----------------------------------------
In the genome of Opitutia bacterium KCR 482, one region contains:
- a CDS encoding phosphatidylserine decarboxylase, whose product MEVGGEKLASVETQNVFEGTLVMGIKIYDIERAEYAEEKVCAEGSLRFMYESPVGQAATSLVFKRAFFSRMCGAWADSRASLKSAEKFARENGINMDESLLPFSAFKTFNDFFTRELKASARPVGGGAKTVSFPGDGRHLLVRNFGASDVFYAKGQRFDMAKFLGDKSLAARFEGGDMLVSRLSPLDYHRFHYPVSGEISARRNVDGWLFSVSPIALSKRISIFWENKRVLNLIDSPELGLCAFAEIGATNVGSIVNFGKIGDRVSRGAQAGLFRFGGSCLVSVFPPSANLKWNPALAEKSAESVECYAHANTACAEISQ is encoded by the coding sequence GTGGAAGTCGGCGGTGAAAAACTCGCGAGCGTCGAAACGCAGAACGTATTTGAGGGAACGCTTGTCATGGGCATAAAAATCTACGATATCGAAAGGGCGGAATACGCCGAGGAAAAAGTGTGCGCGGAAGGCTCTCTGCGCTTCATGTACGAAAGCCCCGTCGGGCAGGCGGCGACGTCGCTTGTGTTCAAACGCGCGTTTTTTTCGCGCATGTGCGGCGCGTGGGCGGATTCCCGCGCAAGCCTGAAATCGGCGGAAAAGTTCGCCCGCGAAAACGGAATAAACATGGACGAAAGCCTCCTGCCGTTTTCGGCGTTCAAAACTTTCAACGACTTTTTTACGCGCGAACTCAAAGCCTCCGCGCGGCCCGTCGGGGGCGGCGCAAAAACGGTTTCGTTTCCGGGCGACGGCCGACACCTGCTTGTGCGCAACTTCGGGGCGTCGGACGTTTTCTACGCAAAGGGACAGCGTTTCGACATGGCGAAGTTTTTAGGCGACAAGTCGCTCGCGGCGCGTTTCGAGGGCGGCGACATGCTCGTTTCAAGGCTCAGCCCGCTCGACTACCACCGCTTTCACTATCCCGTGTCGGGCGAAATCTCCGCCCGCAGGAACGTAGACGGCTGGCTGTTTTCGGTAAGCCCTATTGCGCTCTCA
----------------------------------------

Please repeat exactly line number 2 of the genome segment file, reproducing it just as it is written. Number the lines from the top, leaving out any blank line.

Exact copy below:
- a CDS encoding phosphatidylserine decarboxylase, whose product MEVGGEKLASVETQNVFEGTLVMGIKIYDIERAEYAEEKVCAEGSLRFMYESPVGQAATSLVFKRAFFSRMCGAWADSRASLKSAEKFARENGINMDESLLPFSAFKTFNDFFTRELKASARPVGGGAKTVSFPGDGRHLLVRNFGASDVFYAKGQRFDMAKFLGDKSLAARFEGGDMLVSRLSPLDYHRFHYPVSGEISARRNVDGWLFSVSPIALSKRISIFWENKRVLNLIDSPELGLCAFAEIGATNVGSIVNFGKIGDRVSRGAQAGLFRFGGSCLVSVFPPSANLKWNPALAEKSAESVECYAHANTACAEISQ is encoded by the coding sequence GTGGAAGTCGGCGGTGAAAAACTCGCGAGCGTCGAAACGCAGAACGTATTTGAGGGAACGCTTGTCATGGGCATAAAAATCTACGATATCGAAAGGGCGGAATACGCCGAGGAAAAAGTGTGCGCGGAAGGCTCTCTGCGCTTCATGTACGAAAGCCCCGTCGGGCAGGCGGCGACGTCGCTTGTGTTCAAACGCGCGTTTTTTTCGCGCATGTGCGGCGCGTGGGCGGATTCCCGCGCAAGCCTGAAATCGGCGGAAAAGTTCGCCCGCGAAAACGGAATAAACATGGACGAAAGCCTCCTGCCGTTTTCGGCGTTCAAAACTTTCAACGACTTTTTTACGCGCGAACTCAAAGCCTCCGCGCGGCCCGTCGGGGGCGGCGCAAAAACGGTTTCGTTTCCGGGCGACGGCCGACACCTGCTTGTGCGCAACTTCGGGGCGTCGGACGTTTTCTACGCAAAGGGACAGCGTTTCGACATGGCGAAGTTTTTAGGCGACAAGTCGCTCGCGGCGCGTTTCGAGGGCGGCGACATGCTCGTTTCAAGGCTCAGCCCGCTCGACTACCACCGCTTTCACTATCCCGTGTCGGGCGAAATCTCCGCCCGCAGGAACGTAGACGGCTGGCTGTTTTCGGTAAGCCCTATTGCGCTCTCA